Dr. Carroll said the district is beefing up science instruction with new programs and training for teachers. She explained that over the past year, the science curriculum has been redesigned in scope and sequences for lessons to be taught. The result will be more rigorous instruction that should translate into greater student success.
Moore said the completion rates for students is on the rise, thanks in part to efforts to address the needs of students who completed their coursework, but still needed to pass one or more sections of the TAKS. “Administrators and staff from central office and the campuses literally made door to door stops at student homes to encourage the students to re-enroll for TAKS classes. Other volunteers made contact with students who did not come back to school at the start of the new year trying to convince them to keep moving forward on that diploma,” Moore said.
Carroll also credited a program offered for the first time in the 2008-2009 school year for some of the increase. The program offered students a flexible school day allowing for late afternoon and evening classes to gain course credit and to get special help in preparing for the exit level TAKS tests. The program was offered through Profit Magnet High School and will be offered again this year.
The efforts made in face-to-face meetings and providing alternative programs coupled with the efforts to strengthen student achievement paid off with a two and a half percentage point increase in the completion rate comparing 2008 to 2009. The completion rate for African American students made a large 6.2 point gain and the Hispanic rate improved by over three points. Despite an almost 3 point increase in the completion rate for Economic Disadvantaged students the improvement was not enough to meet the state minimum criteria.
The “Academically Unacceptable” rating is particularly ironic for Moore in light of legislation passed in May that will change how completion rates are calculated. “Some of the students who were counted as dropouts in this report would not have been counted as dropouts under a new law. House Bill 3 recognizes that it is not fair to penalize a school district for a decision by a judge to order a student to work toward a GED rather than a high school diploma,” Moore said. “If a student is in a courtroom and the judge tells that student to enroll in a GED program, that should not have a negative impact on the entire school district.”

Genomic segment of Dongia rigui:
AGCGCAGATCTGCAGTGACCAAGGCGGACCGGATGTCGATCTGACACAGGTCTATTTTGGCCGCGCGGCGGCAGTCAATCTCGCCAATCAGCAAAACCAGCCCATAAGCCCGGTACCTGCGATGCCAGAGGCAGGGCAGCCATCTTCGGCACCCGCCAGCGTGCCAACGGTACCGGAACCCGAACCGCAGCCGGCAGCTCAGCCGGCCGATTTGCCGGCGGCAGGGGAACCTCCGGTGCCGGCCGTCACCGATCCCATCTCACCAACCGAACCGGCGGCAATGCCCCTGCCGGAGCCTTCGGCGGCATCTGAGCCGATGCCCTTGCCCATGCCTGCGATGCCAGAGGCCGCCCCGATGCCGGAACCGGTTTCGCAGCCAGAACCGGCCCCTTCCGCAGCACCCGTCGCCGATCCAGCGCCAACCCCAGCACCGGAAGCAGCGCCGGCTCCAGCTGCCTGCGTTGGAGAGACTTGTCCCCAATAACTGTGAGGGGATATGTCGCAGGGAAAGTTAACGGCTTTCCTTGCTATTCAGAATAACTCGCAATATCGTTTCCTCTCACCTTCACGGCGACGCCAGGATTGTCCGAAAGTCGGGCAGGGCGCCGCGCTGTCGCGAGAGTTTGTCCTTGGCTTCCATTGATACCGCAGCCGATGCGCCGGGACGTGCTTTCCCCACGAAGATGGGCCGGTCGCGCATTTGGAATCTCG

Moore added that there is some question at TEA as to whether or not that particular provision of the bill will go into immediate effect or if it will take another year to implement. “In any case,” Moore said, “while the people in Austin debate the finer points of the legislation, we live with the label and continue to do our best to meet the needs to all students.”
House Bill 3 also removes students who are documented to have left Texas to move to other states from the cohort group that determines completion rates. Similarly, students who are from other school districts who are incarcerated at the Victoria County Juvenile Justice Center will no longer be included in the accountability group under the legislation. If those students who are counted as part of the accountability group under previous law are removed from the accountability system, the VISD completion rate would be within the range of Academically Acceptable in all areas, according to Moore.
What the label means for Victoria ISD is difficult to measure, Dr. Carroll said. “We know that under the accountability system, we will be required to submit numerous plans and documents on how we will address the issue. What cannot be measured is the impact of the label on the staff, students and community,” she said. “Our colleagues, students, parents, and volunteers have worked so hard to improve our schools and at the same time we are seeing improvement, to be told that it is not acceptable is disheartening, at best.”
“One thing is for certain,” Moore said. “We will open schools on August 24 with heads held high. We will continue our move to smaller learning communities with the opening of two elementary schools this year and a new middle school and two high schools the following year. We will continue to make strides in improving the educational opportunities for all students. Despite this ratings setback, we are going to move forward with the same determination and resolve to make Victoria ISD a premiere school district in the State of Texas.”